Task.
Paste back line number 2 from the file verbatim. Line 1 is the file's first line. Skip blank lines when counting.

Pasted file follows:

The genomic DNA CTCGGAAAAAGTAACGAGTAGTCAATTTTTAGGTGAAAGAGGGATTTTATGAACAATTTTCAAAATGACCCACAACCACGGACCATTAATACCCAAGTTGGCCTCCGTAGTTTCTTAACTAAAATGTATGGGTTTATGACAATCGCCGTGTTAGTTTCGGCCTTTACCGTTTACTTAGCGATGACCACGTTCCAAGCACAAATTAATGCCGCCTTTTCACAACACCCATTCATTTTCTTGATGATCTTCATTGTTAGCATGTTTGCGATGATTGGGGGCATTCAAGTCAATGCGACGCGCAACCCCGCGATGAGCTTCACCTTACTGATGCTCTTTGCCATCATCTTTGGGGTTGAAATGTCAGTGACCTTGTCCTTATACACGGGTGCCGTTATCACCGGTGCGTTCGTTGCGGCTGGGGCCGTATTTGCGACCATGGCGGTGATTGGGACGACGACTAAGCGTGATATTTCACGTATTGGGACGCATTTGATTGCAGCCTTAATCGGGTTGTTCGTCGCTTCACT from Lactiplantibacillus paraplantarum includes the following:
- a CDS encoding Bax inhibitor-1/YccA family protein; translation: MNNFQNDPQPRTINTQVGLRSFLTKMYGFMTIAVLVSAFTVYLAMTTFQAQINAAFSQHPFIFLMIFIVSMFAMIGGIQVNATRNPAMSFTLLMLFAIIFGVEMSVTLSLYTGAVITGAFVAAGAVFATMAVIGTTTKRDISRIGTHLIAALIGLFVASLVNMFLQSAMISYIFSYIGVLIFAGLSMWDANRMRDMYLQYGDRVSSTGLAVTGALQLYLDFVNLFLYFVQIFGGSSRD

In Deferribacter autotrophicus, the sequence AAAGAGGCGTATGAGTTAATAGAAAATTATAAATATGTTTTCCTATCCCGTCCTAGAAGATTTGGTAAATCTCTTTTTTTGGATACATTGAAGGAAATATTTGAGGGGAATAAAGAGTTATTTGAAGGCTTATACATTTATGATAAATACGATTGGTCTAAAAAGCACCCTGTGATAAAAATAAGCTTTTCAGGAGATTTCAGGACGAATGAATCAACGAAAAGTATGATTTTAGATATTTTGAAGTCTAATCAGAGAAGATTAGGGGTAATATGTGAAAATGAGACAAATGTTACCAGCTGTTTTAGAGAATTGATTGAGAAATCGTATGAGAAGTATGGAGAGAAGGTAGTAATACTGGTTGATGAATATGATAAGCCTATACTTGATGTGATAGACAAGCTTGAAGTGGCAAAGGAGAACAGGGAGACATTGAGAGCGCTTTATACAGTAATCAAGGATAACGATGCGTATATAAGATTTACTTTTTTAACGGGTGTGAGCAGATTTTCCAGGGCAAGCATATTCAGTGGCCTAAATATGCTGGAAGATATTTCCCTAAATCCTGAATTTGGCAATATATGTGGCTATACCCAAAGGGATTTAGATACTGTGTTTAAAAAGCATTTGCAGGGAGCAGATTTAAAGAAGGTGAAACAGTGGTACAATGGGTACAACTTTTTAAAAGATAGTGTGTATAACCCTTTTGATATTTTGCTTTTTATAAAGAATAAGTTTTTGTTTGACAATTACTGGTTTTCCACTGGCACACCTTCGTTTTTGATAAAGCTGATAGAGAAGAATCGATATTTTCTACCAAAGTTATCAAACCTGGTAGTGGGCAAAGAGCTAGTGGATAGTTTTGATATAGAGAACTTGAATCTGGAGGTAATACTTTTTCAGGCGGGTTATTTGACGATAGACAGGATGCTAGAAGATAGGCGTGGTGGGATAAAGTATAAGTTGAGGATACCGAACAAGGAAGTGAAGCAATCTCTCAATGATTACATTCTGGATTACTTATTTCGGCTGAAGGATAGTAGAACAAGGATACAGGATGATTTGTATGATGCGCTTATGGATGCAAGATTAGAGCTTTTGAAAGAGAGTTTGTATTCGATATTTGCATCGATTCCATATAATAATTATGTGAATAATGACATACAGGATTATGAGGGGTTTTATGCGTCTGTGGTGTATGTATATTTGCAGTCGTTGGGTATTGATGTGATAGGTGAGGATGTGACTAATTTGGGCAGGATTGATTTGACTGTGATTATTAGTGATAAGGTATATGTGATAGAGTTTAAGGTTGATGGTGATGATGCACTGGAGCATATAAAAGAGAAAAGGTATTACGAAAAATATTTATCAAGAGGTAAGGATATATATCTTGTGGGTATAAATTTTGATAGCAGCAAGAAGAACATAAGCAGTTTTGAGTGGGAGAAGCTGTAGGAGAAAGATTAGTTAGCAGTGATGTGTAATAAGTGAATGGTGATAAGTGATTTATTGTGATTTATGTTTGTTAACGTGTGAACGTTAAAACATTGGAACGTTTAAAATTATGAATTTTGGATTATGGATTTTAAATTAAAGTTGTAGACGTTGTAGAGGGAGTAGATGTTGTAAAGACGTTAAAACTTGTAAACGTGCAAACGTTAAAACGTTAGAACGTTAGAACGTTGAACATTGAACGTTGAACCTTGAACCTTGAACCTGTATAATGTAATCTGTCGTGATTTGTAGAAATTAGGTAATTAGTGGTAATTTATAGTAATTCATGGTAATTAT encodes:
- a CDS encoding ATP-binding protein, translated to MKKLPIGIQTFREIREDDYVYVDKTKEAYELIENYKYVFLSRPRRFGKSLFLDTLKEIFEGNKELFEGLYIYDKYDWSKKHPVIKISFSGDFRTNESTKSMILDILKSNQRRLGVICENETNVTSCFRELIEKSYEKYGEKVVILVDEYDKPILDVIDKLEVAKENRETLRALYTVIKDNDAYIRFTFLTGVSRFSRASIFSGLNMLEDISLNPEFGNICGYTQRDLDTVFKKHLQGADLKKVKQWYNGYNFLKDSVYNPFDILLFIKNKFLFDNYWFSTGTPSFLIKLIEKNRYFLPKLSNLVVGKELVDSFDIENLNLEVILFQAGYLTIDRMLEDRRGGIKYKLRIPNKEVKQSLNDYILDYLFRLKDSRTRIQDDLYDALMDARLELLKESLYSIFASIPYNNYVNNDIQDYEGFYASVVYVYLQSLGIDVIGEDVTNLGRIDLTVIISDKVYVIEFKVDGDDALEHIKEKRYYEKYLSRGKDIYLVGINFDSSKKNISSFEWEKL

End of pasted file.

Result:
- a CDS encoding Bax inhibitor-1/YccA family protein; translation: MNNFQNDPQPRTINTQVGLRSFLTKMYGFMTIAVLVSAFTVYLAMTTFQAQINAAFSQHPFIFLMIFIVSMFAMIGGIQVNATRNPAMSFTLLMLFAIIFGVEMSVTLSLYTGAVITGAFVAAGAVFATMAVIGTTTKRDISRIGTHLIAALIGLFVASLVNMFLQSAMISYIFSYIGVLIFAGLSMWDANRMRDMYLQYGDRVSSTGLAVTGALQLYLDFVNLFLYFVQIFGGSSRD